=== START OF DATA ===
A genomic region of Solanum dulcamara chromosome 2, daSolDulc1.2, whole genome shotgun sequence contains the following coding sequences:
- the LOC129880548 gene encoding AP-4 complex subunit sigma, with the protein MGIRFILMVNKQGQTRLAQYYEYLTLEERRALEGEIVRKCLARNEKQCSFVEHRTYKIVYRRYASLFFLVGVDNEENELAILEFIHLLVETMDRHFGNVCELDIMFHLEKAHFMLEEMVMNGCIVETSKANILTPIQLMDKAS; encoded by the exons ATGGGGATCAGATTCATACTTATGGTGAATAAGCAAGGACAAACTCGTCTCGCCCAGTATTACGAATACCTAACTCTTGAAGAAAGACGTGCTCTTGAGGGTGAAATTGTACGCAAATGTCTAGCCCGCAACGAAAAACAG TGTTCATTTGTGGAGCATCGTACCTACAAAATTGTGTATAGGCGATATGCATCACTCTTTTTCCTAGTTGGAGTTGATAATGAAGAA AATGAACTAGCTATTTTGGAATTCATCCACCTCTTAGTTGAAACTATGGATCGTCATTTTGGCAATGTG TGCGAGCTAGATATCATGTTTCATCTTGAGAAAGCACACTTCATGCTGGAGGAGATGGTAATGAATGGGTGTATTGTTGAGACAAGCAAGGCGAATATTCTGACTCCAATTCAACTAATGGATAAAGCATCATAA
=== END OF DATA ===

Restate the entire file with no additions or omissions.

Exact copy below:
A genomic region of Solanum dulcamara chromosome 2, daSolDulc1.2, whole genome shotgun sequence contains the following coding sequences:
- the LOC129880548 gene encoding AP-4 complex subunit sigma, with the protein MGIRFILMVNKQGQTRLAQYYEYLTLEERRALEGEIVRKCLARNEKQCSFVEHRTYKIVYRRYASLFFLVGVDNEENELAILEFIHLLVETMDRHFGNVCELDIMFHLEKAHFMLEEMVMNGCIVETSKANILTPIQLMDKAS; encoded by the exons ATGGGGATCAGATTCATACTTATGGTGAATAAGCAAGGACAAACTCGTCTCGCCCAGTATTACGAATACCTAACTCTTGAAGAAAGACGTGCTCTTGAGGGTGAAATTGTACGCAAATGTCTAGCCCGCAACGAAAAACAG TGTTCATTTGTGGAGCATCGTACCTACAAAATTGTGTATAGGCGATATGCATCACTCTTTTTCCTAGTTGGAGTTGATAATGAAGAA AATGAACTAGCTATTTTGGAATTCATCCACCTCTTAGTTGAAACTATGGATCGTCATTTTGGCAATGTG TGCGAGCTAGATATCATGTTTCATCTTGAGAAAGCACACTTCATGCTGGAGGAGATGGTAATGAATGGGTGTATTGTTGAGACAAGCAAGGCGAATATTCTGACTCCAATTCAACTAATGGATAAAGCATCATAA